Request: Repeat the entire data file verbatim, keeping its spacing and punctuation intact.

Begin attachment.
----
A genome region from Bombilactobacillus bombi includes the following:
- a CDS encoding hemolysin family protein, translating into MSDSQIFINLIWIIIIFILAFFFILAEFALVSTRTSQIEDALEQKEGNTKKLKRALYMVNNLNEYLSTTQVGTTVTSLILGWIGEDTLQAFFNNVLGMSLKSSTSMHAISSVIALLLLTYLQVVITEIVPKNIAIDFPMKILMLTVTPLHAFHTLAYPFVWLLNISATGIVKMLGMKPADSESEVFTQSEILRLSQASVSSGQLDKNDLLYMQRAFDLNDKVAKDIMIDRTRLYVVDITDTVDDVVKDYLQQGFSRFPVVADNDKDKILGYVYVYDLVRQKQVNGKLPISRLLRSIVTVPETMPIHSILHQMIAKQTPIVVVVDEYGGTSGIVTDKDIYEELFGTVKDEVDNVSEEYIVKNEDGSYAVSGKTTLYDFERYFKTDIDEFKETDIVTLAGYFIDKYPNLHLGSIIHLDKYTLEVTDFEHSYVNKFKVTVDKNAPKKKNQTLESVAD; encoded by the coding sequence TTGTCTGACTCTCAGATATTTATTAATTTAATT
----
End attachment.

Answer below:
A genome region from Bombilactobacillus bombi includes the following:
- a CDS encoding hemolysin family protein, translating into MSDSQIFINLIWIIIIFILAFFFILAEFALVSTRTSQIEDALEQKEGNTKKLKRALYMVNNLNEYLSTTQVGTTVTSLILGWIGEDTLQAFFNNVLGMSLKSSTSMHAISSVIALLLLTYLQVVITEIVPKNIAIDFPMKILMLTVTPLHAFHTLAYPFVWLLNISATGIVKMLGMKPADSESEVFTQSEILRLSQASVSSGQLDKNDLLYMQRAFDLNDKVAKDIMIDRTRLYVVDITDTVDDVVKDYLQQGFSRFPVVADNDKDKILGYVYVYDLVRQKQVNGKLPISRLLRSIVTVPETMPIHSILHQMIAKQTPIVVVVDEYGGTSGIVTDKDIYEELFGTVKDEVDNVSEEYIVKNEDGSYAVSGKTTLYDFERYFKTDIDEFKETDIVTLAGYFIDKYPNLHLGSIIHLDKYTLEVTDFEHSYVNKFKVTVDKNAPKKKNQTLESVAD; encoded by the coding sequence TTGTCTGACTCTCAGATATTTATTAATTTAATT